Monday, February 27, 2012
The Same Song: Bad, Bad Leroy Brown vs. You Don't Mess Around with Jim
Leroy and Jim both lose fights in their respective songs, but in a fight against each other where the weapons are lyrical quality and characterization, Leroy comes out ahead.
Chief among "You Don't Mess Around with Jim's" weaknesses is its jumbled chorus:
You don't tug on Superman's cape
You don't spit into the wind
You don't pull the mask off that old Lone Ranger
And you don't mess around with Jim
Faulty comparisons abound. The composition is meant to suggest a list of things that are as dangerous as messing around with Jim, a big tough criminal who will beat you up. Croce gives us for comparison two avengers on the side of justice and a frankly unpoetic, comically understated situation. The net result is discord rather than the desired effect: it's unclear what exactly happens when you mess around with Jim. Spitting into the wind is a metaphor for a plan that backfires, which does not accurately describe the Jim situation. If you're messing around with Jim, you're trying to provoke him. The end result is that you lose, but it's not exactly a backfire.
Nor is it like the other two situations described. It is highly unlikely that you, an average, law-abiding citizen, will be reduced to a bloody pulp by surprising Superman with a little cape-tug. He's the shiny too-good defender of all that is pleasant, not a loose cannon in a bad cop movie. The same is true of the Lone Ranger: though he might be upset at you for revealing his secret identity, he's probably not going to gun you down unless you're already a villain.
Compare this chorus to the one in "Bad, Bad Leroy Brown."
And he's bad, bad Leroy Brown
The baddest man in the whole damn town
Badder than old King Kong
Meaner than a junkyard dog
Simpler and more informative. The message is clear: Leroy Brown is bad and mean. Croce's comparisons are more spot-on here. King Kong is bad (in the sense of destructive quality), and a junkyard dog is mean and more importantly, dangerous. These images say a little more than their words alone seem to, and what's more, they characterize the man in question.
Characterization is another thing that Leroy has in buckets more than Jim. The first half of the song consists mostly of descriptions of the man.
Now Leroy, he a gambler
And he like his fancy clothes
And he like to wave his diamond rings under everybody's nose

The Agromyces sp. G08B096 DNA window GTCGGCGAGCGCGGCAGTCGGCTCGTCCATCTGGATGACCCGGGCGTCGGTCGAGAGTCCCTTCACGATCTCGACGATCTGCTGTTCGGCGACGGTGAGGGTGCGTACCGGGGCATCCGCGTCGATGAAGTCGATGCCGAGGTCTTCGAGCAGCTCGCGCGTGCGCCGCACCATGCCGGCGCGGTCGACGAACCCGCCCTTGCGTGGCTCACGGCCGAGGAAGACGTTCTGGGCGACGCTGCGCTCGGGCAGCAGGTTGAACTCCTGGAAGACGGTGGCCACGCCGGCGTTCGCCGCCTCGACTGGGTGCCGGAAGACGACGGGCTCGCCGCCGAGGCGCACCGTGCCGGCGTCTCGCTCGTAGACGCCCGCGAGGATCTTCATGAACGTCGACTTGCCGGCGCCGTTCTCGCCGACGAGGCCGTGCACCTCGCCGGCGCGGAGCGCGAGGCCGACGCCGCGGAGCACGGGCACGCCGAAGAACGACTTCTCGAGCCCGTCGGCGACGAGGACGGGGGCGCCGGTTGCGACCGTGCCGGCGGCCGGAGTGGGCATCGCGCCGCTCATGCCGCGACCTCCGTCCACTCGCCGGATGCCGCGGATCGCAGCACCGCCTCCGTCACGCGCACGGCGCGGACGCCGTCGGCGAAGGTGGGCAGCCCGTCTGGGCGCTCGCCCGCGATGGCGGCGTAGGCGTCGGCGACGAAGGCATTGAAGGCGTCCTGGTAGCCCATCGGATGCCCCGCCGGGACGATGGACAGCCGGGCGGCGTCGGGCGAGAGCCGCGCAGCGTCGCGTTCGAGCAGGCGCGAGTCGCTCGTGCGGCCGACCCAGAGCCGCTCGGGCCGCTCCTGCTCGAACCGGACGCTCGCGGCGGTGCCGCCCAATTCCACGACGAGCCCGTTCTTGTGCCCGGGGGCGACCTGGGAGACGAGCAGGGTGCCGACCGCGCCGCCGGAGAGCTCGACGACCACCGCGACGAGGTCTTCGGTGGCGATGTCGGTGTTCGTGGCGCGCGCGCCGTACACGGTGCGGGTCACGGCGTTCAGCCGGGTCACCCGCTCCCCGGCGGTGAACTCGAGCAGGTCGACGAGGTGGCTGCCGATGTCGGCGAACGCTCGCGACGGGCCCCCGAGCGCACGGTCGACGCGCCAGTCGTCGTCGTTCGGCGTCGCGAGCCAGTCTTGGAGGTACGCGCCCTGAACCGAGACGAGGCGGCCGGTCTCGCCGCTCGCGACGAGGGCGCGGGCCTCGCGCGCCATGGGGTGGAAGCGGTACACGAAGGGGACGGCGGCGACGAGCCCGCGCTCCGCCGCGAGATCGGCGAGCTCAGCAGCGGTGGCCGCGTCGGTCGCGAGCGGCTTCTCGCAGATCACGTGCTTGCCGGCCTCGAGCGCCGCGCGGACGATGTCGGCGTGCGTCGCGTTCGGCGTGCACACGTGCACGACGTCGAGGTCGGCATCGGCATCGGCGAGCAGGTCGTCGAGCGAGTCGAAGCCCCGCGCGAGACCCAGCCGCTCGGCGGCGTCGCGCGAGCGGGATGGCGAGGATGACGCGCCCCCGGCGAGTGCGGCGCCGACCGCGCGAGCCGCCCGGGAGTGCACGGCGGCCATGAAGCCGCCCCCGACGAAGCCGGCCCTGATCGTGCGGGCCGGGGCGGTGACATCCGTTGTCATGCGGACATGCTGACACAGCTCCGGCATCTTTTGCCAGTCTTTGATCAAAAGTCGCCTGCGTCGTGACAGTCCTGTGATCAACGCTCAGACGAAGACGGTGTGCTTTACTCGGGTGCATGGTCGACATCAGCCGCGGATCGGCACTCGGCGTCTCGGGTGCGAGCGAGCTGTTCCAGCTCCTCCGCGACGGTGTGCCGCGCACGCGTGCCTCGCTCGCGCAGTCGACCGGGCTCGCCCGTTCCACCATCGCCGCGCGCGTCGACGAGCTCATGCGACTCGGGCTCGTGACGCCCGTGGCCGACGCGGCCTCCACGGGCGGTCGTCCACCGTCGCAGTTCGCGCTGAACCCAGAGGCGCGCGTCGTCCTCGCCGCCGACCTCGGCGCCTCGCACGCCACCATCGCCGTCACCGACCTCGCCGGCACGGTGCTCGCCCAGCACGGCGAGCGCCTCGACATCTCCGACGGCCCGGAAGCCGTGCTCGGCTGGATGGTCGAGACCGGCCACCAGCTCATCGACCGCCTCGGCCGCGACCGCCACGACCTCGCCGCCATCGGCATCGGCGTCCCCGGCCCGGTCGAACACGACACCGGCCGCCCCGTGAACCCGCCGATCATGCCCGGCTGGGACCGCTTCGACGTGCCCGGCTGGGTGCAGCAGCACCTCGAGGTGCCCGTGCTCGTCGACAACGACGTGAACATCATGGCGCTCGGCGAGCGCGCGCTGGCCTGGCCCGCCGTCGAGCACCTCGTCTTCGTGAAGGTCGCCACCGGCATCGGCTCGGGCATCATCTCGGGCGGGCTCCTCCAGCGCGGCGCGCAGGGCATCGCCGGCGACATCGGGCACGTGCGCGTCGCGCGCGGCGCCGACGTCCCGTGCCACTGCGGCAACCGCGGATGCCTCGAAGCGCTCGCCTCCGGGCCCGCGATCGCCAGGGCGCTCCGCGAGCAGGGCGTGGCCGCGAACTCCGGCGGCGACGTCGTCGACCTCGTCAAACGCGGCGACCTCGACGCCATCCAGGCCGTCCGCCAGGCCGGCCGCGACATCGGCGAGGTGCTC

He got a custom Continental
He got an El Dorado too
He got a .32 gun in his pocket for fun
He got a razor in his shoe
The song goes on to characterize him even more after this crystal-clear portrait. By the end of the song, we know that Leroy is a flamboyant gambler and a cocky showoff. We understand the nature of his hubris in his pursuit of Doris, the wife of a jealous man. He is a full-fledged character whose fate we are invested in.
The following is the sum total of the characterization of Big Jim Walker.
Uptown got its hustlers
The Bowery got its bums
42nd street got Big Jim Walker
He's a pool-shootin' son of a gun
He's big and dumb as a man can come
But he's stronger than a country hoss
And when the bad folks all get together at night
They all call Big Jim "Boss"
Slightly more words to describe significantly less. What we know of Jim after this and for the rest of the song is that he is a big dumb fixture of 42nd street who likes playing pool. We are not given examples of any of these qualities to make us believe in them. To bring up a tired creative writing phrase, we are told, not shown.
At the end of both songs, these men (or this man and this bare outline of a man) meet the same fate. Or do they? Leroy Brown thinks he's invincible, thinks he can mess around with the wife of a jealous man, and after the fight he looks like "a jigsaw puzzle with a couple of pieces gone." Big Jim is accused of stealing and murdered in a comically gruesome manner: he is cut everywhere but the soles of his feet and he is shot several more than one hundred times.
The mesasges at the end of both songs also vary. Leroy Brown suffers for his pride. His punishment fits his crime. The song ends with the chorus repeated exactly the same as before, except now it is tinged with bitter irony.
At the end of the other song, Big Jim, a big dumb criminal who can't even be called a stereotype because he's barely described at all, is murdered by another street tough who takes his place. At the end of the song the chorus is repeated, only now it's "you don't mess around with Slim."
"Bad, Bad Leroy Brown" is a lesson in humility. "You Don't Mess Around with Jim" is a dark tale of cyclical violence whose seriousness is awkwardly undermined by cartoonish imagery and confusing, poorly-chosen metaphors.
The two songs do sound very similar. But Jim is a first draft of Leroy, a story without a moral told from the confused, ignorant perspective of the crowd. Leroy is a character study with a complete arc. The only other difference is that "You Don't Mess Around with Jim" makes a better album title, which is maybe why Jim Croce never tried to bury it.